1. Raising a Matrix to a power, help please!

So I trying to find a 2 * 2 Matrix M where $M^n = I$ but $M^k$ where $k does not = I
So for n = 1 M=I,
for n = 2 $M = \left(\begin{array}{cc}1&-1\\0&-1\end{array}\right)$
for n = 3 $M = \left(\begin{array}{cc}1&-1\\3&-2\end{array}\right)$
for n = 4 $M = \left(\begin{array}{cc}1&-1\\2&-1\end{array}\right)$
These are just a few examples I found using algebraic methods however I can not find an example for n = 5, is there a possible reason for this?
Futhermore can you find a 2 * 2 matrix M where $M^5 = I$ and $M^{11} = 0$ ?
Also is there a better way to attempting these problems than working through several simultaneous equations?
Thanks

2. Originally Posted by Paul616
So I trying to find a 2 * 2 Matrix M where $M^n = I$ but $M^k$ where $k does not = I
So for n = 1 M=I,
for n = 2 $M = \left(\begin{array}{cc}1&-1\\0&-1\end{array}\right)$
for n = 3 $M = \left(\begin{array}{cc}1&-1\\3&-2\end{array}\right)$
for n = 4 $M = \left(\begin{array}{cc}1&-1\\2&-1\end{array}\right)$
These are just a few examples I found using algebraic methods however I can not find an example for n = 5, is there a possible reason for this?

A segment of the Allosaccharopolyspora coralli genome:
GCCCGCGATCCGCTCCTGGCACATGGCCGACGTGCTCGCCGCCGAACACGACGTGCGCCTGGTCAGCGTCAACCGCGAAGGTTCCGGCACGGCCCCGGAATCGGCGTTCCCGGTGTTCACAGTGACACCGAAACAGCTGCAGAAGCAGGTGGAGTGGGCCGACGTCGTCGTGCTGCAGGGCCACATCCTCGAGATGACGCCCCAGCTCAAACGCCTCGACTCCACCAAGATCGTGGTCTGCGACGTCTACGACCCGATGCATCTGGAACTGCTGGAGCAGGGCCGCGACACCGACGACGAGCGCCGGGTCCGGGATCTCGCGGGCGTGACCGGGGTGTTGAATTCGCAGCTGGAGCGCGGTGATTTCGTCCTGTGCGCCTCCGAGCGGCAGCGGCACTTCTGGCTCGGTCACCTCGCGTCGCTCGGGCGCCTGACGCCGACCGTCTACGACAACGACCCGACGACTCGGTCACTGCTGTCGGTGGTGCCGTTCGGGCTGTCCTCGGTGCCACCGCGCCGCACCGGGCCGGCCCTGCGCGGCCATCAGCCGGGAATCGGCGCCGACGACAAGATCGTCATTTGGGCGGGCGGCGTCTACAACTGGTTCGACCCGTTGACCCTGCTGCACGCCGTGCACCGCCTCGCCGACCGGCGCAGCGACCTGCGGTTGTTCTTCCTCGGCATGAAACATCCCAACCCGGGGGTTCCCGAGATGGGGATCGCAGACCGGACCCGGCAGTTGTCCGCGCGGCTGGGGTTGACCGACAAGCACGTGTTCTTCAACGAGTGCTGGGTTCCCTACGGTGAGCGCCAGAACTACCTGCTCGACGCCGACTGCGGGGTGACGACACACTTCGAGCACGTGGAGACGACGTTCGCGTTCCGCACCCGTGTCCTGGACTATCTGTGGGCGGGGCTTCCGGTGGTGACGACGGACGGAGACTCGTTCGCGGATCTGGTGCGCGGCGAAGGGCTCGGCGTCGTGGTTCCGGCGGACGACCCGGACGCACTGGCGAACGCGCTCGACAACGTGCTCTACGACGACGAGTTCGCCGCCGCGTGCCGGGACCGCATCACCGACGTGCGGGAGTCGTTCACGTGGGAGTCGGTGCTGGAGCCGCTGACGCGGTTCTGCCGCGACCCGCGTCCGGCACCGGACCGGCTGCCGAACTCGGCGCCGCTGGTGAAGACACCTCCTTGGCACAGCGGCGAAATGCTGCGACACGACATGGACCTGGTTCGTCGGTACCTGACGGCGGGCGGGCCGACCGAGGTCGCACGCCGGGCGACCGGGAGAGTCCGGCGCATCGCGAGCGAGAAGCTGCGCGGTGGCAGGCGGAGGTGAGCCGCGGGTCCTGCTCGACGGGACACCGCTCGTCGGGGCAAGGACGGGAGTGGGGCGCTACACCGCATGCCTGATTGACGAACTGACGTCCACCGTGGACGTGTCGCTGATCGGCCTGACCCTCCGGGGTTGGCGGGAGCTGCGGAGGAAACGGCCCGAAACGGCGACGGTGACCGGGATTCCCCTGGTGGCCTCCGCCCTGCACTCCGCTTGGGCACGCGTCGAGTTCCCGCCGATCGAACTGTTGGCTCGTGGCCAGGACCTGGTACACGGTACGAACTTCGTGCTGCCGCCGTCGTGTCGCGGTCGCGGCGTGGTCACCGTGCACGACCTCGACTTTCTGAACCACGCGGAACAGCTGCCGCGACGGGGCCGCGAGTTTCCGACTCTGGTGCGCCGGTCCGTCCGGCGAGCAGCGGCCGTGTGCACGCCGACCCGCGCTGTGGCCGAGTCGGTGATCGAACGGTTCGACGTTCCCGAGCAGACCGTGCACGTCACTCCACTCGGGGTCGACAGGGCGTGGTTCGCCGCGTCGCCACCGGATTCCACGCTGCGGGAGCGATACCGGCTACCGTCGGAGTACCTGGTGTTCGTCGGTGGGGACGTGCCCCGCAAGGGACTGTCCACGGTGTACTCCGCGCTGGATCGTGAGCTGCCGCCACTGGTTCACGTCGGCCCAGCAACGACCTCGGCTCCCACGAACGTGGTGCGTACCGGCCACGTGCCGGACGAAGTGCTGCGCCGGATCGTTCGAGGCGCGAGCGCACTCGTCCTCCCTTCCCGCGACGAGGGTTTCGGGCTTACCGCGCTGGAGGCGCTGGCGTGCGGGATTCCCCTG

Futhermore can you find a 2 * 2 matrix M where $M^5 = I$ and $M^{11} = 0$ ?
Also is there a better way to attempting these problems than working through several simultaneous equations?
Thanks
Simultaneous equations probably best.

Have you looked at 3x3, 4x4, and 5x5 arrays for the similar identities?

3. Also, regarding the second question -- if you have $M^5 = I$ then $M^{11} = M^{10} \cdot M^1 = (M^5)^2 \cdot M = I^2 \cdot M = M \neq 0$

So clearly it isn't possible.

4. Originally Posted by Paul616
So I trying to find a 2 * 2 Matrix M where $M^n = I$ but $M^k$ where $k does not = I
So for n = 1 M=I,
for n = 2 $M = \left(\begin{array}{cc}1&-1\\0&-1\end{array}\right)$
for n = 3 $M = \left(\begin{array}{cc}1&-1\\3&-2\end{array}\right)$
for n = 4 $M = \left(\begin{array}{cc}1&-1\\2&-1\end{array}\right)$
These are just a few examples I found using algebraic methods however I can not find an example for n = 5, is there a possible reason for this?
for any positive integers $m,n$ you can always find an $m \times m$ matrix $M,$ over $\mathbb{C},$ such that $M^n = I$ but $M^k \neq I$ for all $0 < k < n.$ an example is $M=\rho I,$ where $\rho$ is a primitive $n$th root of unity.